14.02.2014 Author: Vladimir Terehov

The US and the Asia-Pacific: A “pivot-shift” in American foreign policy Part 1

49The evolution of the U.S. foreign policy observable in recent years cannot fail to reflect on the character of the new global game that has been unfolding after the conclusion of the previous game, dubbed the “Cold War”. Those who have been discussing this evolution have coined the terms “pivot” and “shift” towards the Asia-Pacific region to describe this phenomenon.

When did the “pivot-shift” start and why

The terms “pivot” and “shift” became widely used after the articles “America’s Pacific Century” and “The American Pivot to Asia” were published in the Foreign Policy magazine at the end of 2011; they were written by, respectively, former State Secretary Hillary Clinton and Kenneth Lieberthal, who was a special assistant to President Clinton during his administration. The process described by these terms has been going on since the beginning of the first decade in the 21st century. However, keen American experts began to talk about its inevitability during the second half of the 1990s as part of a discussion on the new “Big Strategy” that the U.S. should follow during the post-Cold War period. Even at that time, the search for a country to fill the role of a new “sparring partner” in the future global game (instead of the no longer existing USSR) rightfully pointed to China.

Among other factors taken into consideration to make this forecast, special attention was devoted to the fast and steady economic progress in China that has been apparent since the beginning of the 1980s. Extrapolating from the tempos of this growth, by the end of the 2000s, China’s Comprehensive National Power indicators would lead it to a position where it could challenge the global leader.

Because the key goal of American foreign policy has always been (especially in the last 60-70 years) focused on resisting the possible appearance of a global competitor, these new global trends raised the issue of the need to develop the country’s strategic course to solve this problem. The strategy would consist of a completely understandable and the only viable course of action, which was based on re-allocating the available resources (most importantly, military resources) to zones that directly border China as well as to regions that are vitally important for the Chinese economy.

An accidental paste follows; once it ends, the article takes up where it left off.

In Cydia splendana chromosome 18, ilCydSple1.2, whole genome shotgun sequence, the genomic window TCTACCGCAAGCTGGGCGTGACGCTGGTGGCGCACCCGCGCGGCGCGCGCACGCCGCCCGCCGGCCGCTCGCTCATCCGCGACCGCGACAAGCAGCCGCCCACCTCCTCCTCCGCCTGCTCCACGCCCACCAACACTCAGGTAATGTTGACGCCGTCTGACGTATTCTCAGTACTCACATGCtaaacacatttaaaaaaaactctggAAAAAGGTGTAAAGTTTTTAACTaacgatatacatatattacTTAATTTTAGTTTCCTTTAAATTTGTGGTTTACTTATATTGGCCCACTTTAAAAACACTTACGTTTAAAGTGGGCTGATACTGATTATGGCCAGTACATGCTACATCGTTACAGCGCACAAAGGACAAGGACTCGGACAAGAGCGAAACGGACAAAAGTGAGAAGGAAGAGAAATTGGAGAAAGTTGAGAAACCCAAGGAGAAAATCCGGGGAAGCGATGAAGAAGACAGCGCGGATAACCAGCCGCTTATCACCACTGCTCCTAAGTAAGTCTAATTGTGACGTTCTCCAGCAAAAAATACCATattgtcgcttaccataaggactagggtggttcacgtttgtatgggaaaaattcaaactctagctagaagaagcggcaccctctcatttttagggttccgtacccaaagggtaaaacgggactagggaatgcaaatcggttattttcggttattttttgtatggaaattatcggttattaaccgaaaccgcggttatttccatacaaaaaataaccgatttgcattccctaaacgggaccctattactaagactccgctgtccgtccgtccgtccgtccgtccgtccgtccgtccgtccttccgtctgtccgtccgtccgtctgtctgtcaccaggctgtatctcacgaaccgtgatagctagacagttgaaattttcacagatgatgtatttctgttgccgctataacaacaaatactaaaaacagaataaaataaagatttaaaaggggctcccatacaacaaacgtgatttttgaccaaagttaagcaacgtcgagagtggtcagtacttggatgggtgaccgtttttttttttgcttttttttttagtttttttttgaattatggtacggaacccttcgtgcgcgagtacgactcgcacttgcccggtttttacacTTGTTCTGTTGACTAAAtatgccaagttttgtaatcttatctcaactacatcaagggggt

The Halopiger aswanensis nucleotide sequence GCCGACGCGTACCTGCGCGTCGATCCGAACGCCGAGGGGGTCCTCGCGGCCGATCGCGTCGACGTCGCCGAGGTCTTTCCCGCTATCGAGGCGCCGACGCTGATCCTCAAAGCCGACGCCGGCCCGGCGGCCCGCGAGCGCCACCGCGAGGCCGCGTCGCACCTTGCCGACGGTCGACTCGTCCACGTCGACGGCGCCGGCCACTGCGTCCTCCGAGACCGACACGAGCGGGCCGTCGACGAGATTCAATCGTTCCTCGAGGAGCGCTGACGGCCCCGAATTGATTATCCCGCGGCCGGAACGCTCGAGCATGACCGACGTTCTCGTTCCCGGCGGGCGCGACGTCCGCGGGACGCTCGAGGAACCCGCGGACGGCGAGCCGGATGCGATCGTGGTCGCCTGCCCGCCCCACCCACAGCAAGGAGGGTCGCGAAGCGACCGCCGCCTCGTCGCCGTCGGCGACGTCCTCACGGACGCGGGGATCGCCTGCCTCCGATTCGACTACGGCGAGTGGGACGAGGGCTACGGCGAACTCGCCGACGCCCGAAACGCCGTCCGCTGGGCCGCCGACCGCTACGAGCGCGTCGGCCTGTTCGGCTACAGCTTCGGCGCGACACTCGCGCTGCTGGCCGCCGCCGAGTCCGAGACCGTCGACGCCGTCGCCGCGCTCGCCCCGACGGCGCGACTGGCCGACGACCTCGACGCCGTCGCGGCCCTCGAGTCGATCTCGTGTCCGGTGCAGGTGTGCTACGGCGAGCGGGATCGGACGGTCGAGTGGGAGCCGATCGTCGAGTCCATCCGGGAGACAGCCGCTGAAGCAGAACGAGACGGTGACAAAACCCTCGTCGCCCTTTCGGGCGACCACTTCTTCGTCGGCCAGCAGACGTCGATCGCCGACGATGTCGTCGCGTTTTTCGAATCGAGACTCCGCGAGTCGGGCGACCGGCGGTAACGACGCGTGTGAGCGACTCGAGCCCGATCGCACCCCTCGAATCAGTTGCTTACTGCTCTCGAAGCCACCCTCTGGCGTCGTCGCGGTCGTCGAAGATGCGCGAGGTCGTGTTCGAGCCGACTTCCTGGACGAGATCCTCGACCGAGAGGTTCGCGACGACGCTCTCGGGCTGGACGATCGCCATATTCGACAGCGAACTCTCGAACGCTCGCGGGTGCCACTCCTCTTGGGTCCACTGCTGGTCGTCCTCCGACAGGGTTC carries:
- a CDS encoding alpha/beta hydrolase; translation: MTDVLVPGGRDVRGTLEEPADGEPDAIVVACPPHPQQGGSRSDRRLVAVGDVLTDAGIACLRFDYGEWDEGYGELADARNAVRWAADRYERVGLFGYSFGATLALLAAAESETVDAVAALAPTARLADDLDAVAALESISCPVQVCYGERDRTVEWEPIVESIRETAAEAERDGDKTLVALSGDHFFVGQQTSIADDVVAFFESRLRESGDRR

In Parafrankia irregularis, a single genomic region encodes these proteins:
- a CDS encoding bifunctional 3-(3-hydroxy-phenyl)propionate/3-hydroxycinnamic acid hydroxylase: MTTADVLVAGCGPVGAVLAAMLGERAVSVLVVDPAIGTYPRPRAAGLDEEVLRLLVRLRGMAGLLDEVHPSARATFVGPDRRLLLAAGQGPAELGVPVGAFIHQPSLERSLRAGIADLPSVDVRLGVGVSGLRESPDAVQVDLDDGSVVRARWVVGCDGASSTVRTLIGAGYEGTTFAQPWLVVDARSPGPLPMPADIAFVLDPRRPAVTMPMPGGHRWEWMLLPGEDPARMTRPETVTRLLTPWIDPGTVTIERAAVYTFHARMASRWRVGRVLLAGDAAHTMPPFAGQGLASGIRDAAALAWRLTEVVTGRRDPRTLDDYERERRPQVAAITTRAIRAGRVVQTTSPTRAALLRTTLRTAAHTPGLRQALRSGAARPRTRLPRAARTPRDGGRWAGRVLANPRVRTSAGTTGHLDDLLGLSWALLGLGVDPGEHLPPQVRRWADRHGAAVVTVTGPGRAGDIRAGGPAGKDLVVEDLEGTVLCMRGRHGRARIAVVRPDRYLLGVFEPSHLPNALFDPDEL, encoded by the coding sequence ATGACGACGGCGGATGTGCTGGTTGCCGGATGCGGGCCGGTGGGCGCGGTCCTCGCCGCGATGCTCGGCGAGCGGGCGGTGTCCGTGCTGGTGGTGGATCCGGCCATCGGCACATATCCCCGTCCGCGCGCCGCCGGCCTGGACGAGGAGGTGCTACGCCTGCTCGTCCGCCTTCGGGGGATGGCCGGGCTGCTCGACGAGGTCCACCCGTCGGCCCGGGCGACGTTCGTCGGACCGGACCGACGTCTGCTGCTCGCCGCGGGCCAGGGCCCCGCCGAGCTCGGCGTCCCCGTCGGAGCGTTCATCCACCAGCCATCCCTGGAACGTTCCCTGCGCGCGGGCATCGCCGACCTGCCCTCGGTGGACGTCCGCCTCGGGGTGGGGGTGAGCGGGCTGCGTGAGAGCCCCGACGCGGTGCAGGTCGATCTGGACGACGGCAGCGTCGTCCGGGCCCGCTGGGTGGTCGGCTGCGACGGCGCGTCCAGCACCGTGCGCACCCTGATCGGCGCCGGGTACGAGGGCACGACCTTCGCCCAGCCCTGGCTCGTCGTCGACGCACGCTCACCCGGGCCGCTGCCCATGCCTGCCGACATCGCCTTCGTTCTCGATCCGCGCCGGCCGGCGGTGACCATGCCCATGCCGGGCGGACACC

As part of this strategy, the U.S. conducted military operations into Afghanistan and Iraq under the pretence of “countering terrorism” in the first half of the 2000s. However, lately, there are increasingly more discussions on the exhaustion of the “international terrorism” topic as a whole, which really carried a more transitional and official character during the process of preparing to implement the true (and intensively more relevant for the global hegemon) strategy of containing China.

In discussing this strategy, it is also important to note that the military invasion into the Middle East and Central Asia (with the official goal of “fighting terrorism”) was not at all the first manoeuvre in this “pivot-shift” of American policies to the Asia-Pacific. One of these was the visit of then democrat-president Bill Clinton to India in 2000. This visit began the process of “defrosting” and developing the relationship between the United States and one of the most important countries for the American strategy of containing China. This process was successfully continued by Republican president George Bush.

The development of comprehensive relations with India, including within the sphere of defence, is an important component of the overall process of the “pivot-shift” of American policies towards the Asia-Pacific, regardless of issues present in these bilateral relations: both those that have continued since the Cold War and new issues. The latter should include those that arise in the sphere of the quickly-developing economic ties or those that arise from the American policy of “leaving” Afghanistan and negotiating with the Talibans.

However, attempts at including India in the strategy of containing China gave rise to discussions about “strategic geography” in the American expert community, a seemingly abstract, but in truth, a topic that has a real practical use.

To be continued.

Vladimir Terekhov is a leading research assistant at the Centre for Asia and the Middle East of the Russian Institute of Strategic Research exclusively for the online magazine New Eastern Outlook.


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